In the meantime, they are keeping the wheels hot! The chicks had a blast visiting two first grade classrooms.  Then last week they were rented for the day by a Craig’s list lady who wanted to rent chicks to take to a portrait studio for photos with her children.  She picked them up and dropped them back off, and they had an absolute ball!  This lady was hoping I also had a lamb she could rent, but I have decided not to do lambs this year.

The other primary diversion during Dan’s absence came to us quite by accident. In an attempt to keep spirits up last weekend, the children and I treated ourselves to waffles at Mickey’s Diner and then a morning at the Children’s Museum next door.  Little did I know there was a special seminar for children on knitting happening that very morning.

Three of the Little Peppers took to spool knitting like ducks to water.  The littlest Pepper contented herself with stringing beads onto a pipe cleaner. Each time she declared herself ready for the next one, I turned around and slid the beads off and she “knitted” another one.

Of course the children were eager to get home and set about their handiwork. It was very similar to the chicken phenomenon. All four children settled themselves quietly in the living room and knit for FIVE HOURS. After I had finished all my chores, and had nothing else to do I took up my own knitting and joined them. It was lovely.

Elisabeth finished a stunning purple cowl which she sported at church the next day. Miss P made an array of headbands, necklaces, and bracelets which also made it to church. Charlie, having decided on his own to knit an area rug, didn’t have anything to wear to church but his project will no doubt keep him occupied for the foreseeable future.

*Note: in the course of thanking farmer Bryan for the eggs I discovered a very real and present danger to iPhone users everywhere: the accidental emoticon. We are all aware of the danger that accidentally responding to a group text, or texting the wrong person presents. But few are aware of the hazards of the accidental emoticon. Why, this very morning, while scheduling our next pickup of fertilized eggs I texted farmer Bryan: ” How can I ever thank you?” And then intended to select the chicken emoticon, but accidentally selected the lady-in-the-bathtub emoticon. Be careful iPhone users. It could happen to you.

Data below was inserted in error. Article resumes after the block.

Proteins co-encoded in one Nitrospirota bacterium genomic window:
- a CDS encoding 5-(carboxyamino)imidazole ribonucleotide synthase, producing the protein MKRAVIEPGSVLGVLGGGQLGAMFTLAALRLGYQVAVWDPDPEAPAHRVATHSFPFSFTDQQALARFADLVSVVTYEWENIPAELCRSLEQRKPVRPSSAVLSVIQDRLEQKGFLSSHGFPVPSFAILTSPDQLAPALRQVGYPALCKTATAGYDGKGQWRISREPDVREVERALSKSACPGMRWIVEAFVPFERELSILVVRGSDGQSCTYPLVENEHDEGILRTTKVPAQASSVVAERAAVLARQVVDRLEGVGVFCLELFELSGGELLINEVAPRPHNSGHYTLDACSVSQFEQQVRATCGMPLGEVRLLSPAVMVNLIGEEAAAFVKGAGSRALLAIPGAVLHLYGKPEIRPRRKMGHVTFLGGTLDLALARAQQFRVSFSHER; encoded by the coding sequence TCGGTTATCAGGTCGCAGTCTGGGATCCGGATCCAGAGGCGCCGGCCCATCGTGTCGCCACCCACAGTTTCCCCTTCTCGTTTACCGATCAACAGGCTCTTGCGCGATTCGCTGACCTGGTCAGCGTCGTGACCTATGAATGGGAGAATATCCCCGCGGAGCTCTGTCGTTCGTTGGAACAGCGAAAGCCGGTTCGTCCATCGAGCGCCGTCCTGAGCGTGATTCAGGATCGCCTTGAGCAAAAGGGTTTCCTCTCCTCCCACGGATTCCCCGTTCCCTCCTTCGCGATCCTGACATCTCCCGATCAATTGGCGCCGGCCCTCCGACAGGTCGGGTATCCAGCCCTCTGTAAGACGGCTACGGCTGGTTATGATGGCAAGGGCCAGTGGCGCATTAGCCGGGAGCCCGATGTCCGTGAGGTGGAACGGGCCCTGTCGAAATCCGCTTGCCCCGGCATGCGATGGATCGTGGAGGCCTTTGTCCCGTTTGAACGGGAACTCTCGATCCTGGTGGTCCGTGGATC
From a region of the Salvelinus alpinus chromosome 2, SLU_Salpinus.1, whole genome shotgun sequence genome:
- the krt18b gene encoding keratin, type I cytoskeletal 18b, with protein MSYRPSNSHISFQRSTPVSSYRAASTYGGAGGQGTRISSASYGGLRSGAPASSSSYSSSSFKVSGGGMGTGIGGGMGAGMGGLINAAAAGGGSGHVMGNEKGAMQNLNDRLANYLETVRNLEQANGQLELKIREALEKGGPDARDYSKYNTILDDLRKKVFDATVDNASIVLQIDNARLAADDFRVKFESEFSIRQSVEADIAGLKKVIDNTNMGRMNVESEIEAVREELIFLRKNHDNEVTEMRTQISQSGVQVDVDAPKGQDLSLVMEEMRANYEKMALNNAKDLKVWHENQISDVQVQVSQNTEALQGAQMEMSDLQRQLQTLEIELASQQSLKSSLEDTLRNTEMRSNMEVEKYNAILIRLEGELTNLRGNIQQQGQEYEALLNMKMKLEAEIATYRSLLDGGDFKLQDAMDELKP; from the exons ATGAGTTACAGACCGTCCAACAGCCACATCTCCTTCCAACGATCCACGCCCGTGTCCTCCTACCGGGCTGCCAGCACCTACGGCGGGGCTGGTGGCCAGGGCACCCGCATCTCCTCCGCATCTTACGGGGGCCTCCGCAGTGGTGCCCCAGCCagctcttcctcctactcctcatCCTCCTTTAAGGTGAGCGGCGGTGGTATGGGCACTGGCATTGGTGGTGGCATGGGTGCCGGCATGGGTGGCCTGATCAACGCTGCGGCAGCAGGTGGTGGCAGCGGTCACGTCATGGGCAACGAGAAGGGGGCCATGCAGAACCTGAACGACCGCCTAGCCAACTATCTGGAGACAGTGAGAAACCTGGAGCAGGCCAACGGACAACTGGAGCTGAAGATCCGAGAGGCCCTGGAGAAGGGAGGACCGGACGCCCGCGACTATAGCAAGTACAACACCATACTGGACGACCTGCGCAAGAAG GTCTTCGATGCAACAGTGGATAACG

Below, for your viewing pleasure: Chicks, Mickey’s Diner, and Dan’s trip to Nepal

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photo (62)

4 Comments leave one →
  1. Grammie B permalink
    March 24, 2015 9:03 pm

    You have such a knack for finding the humor in your lives.

  2. March 25, 2015 9:25 am

    Love this! As a fellow knitter, can we see photos of the knitted projects?

  3. Aunt Kristine permalink
    March 26, 2015 10:45 pm

    We need to schedule another girl cousin playdate ASAP as Lauren has been desperate to learn to knit and I’m desperate for activities that will keep my children quiet for 5 hours.

  4. March 31, 2015 7:57 pm

    I want to see the cowl and the unfinished area rug!!